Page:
Jerk Tofu, Mashed Plantains, Garlicky Kale

Lately it seems to me that I exclusively make and eat food from other cultures. This bothers me since there is obviously such a rich culinary tradition in the U.S. and plenty of things I haven't tried (and God forbid I disavow my southern heritage!). But the fact of the matter is, almost every other country is more veggie-friendly than us. (With the exception of maybe cream-soaked France.) My daily diet rarely consists of what I would consider 'merican food- its more like hummus and pita, beans and rice, pad thai, ect. And I have a sneaking suspicion that if you cut me I would bleed curry sauce. With the variety of vegetarian delicacies available, I hardly ever get around to mac and cheese, or shephard's pie, no matter how many good vegan versions there are. But when you want people to get excited about vegan food, there shouldn't be the sense that you have to use exotic ingredients or spices at every meal.

But of course it should come as no surprise that when I got to choose dinner for last night I stuck again to another culture and chose Jerk Tofu with various other carribean accoutrements. The set-up got me thinking about how I might make a dinner of a main item and 3 sides that my parents would adore, that was totally familiar and U.S. American. I may even tackle the V'Con chickpea cutlets everyone is so enamored of...

Anyways, for the Jerk tofu recipe I used Nava Atlas' recipe, subbing tofu for seitan because I was having a hard time tracking down seitan yesterday. (Alas- most big supermarkets around here are just getting Earth Balance so seitan is a real long-shot.) The recipe was easy, produced enough for 5 people with multiple servings, and was generally tasty.(As evinced by my meat-devotee boyfriend finishing all his tofu.) My only quibble was that for a sauce so sweet, a little more heat would have enhanced it. I'm not sure if I want to start subjecting my family to scotch bonnet peppers, but maybe adding 1 roasted anaheim pepper into the mix would have enhanced things. But, overall, this recipe was pretty amazing.

As for the sides, rice and beans is a no-brainer. The plantains and kale were only slightly more time consuming, and went great with the Jerk Tofu. For the Mashed Plaintains just slice 4 or 5 ripe (ie, not green) plaintains lengthwise, and fry them until soft and brown in a few knobs of Earth Balance and brown sugar (use some olive oil if you need to). I usually use a cast-iron skillet for this. Then, take them into a bowl and mash them (or use a ricer if you have one) with some soymilk, a pinch of salt, and more EB. Return them to the skillet and fry as a flat sort of pancake for about five more minutes, flip over, and put back in the bowl. The result is a sticky, starchy side that compliments the kale well.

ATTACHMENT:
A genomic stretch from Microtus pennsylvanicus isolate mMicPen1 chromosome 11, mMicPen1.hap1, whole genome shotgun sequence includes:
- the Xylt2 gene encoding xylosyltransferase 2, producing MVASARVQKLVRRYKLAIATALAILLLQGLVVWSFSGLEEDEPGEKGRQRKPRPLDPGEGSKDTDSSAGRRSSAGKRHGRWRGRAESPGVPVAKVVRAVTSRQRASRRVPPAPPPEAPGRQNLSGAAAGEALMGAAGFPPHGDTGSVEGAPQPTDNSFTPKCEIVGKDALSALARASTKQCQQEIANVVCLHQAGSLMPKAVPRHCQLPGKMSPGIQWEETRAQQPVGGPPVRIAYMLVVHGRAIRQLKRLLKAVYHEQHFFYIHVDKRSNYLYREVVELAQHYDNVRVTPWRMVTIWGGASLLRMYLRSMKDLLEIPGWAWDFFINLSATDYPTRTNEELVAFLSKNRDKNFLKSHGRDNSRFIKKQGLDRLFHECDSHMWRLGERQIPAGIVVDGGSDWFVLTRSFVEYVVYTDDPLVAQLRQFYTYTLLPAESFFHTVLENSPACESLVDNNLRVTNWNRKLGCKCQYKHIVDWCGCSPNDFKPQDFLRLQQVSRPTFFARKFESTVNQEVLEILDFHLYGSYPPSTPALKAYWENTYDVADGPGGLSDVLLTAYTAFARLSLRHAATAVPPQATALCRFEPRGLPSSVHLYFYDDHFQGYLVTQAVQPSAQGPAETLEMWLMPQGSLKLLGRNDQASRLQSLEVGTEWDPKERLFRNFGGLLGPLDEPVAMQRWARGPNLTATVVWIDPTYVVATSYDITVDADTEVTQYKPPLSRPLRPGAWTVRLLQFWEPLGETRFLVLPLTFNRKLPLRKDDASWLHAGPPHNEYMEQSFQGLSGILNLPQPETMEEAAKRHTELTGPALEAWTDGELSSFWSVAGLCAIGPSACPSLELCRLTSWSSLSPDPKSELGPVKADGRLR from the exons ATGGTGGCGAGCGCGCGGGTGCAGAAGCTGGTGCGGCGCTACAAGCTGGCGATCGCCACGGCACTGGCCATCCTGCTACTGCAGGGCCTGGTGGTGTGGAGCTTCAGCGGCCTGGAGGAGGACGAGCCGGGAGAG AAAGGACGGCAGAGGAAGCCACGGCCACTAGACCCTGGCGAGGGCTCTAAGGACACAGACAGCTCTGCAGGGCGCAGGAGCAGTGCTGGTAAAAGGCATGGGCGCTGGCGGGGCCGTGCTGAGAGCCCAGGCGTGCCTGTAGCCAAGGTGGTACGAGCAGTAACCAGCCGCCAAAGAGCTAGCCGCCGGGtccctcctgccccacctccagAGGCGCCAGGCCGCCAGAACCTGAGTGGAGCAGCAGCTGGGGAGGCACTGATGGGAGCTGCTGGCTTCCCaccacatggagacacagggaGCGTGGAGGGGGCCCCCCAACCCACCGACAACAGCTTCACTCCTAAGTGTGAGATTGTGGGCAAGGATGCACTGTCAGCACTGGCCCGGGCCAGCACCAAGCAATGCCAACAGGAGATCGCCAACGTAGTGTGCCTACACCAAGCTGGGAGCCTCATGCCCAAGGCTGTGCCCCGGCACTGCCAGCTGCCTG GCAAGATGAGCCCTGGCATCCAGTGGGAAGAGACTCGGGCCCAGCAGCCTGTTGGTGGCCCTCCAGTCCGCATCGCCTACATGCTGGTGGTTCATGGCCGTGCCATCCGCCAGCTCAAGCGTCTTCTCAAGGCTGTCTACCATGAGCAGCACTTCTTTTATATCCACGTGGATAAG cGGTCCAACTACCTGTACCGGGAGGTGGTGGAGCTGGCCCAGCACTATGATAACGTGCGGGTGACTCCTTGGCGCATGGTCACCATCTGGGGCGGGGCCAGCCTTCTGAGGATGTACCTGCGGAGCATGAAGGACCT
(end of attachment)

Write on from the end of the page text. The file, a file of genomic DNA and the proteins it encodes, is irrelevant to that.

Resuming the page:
For the Garlicky Kale, first rinse and cut or tear into pieces a good amount of kale, or half a bag of the pre-rinsed stuff. Dice 2-3 large cloves of garlic and let sit for a few minutes to make it extra healthy. Then, in a spaghetti pot or other large covered pot, heat 2 T olive oil on medium low-medium heat and add in your garlic. When its sizzling and fragrant, add in your kale, and using tongs quickly toss to coat with the oil and garlic. Next, sprinkle in some H2O (like 1/4 c.) and put the cover on. Let sit for about 5 minutes and serve.

*Extra Extra* The Times has an article about the environmental and economic cost of meat production by non-vegetarian Mark Bittman. Check it out here.


Jennifer said...

Good point about how it is difficult to eat "traditional" American foods that are vegan. We really don't have many that are vegan "naturally", so we have to adapt the recipes how we can. Most other countries really do have many more options (some almost exclusively) for non-meat, dairy, egg, honey eaters.

I am with you though, it is not at all as if I don't love the worldly cuisine I eat on a regular basis, I just wish there was something more from my "roots" if you will, that I could make, something American that is vegan. The closest I have been able to come up with to the "All American (Vegan) Meal" has been Veganomicon's Chickpea Cutlets smothered with Mushroom gravy, garlic mashed potatoes, and a salad.

That Jerk Tofu looks yummy! Nava Atlas has a lot of good recipes, eh? Is your boyfriend an omni? The reason I ask is that you seemed a bit surprised that he ate all his tofu. My boyfriend is a omni, but luckily for me he is very excepting and willing to try new things. I know many 'o men who would not be caught dead within ten feet of tofu, let alone a lot of the other "weird" things we eat.

T said...

I've been meaning to try those chickpea cutlets! Lets see if I can sell my parents on something other than tofu.
My bf is an omi, I guess, but meat and animal products really dominate his diet so he's tough to cook for. Its a fun challenge to try and get him to eat healthier without being preachy. ("Hamburgers for lunch AND dinner?! Eat some KALE!")
And yeah, now that I've successfully tried that recipe I'm looking into getting Atlas' cookbook- supposedly it is full of quick family meals.

ChocolateCoveredVegan said...

I'm definitely going to add that jerk tofu to my list of things to try.

Lizzy said...

Hey, thanks a lot for leaving a note on my blog! =)
The cream cheese is worth a try and usually I'm not too excited about homemade stuff because I always feel it's a lot of work, but this was prepared quickly. I added more salt, pepper, garlic and onions though since it was way too for stale for me.

The Jerk Tofu looks great, I think I might try this recipe!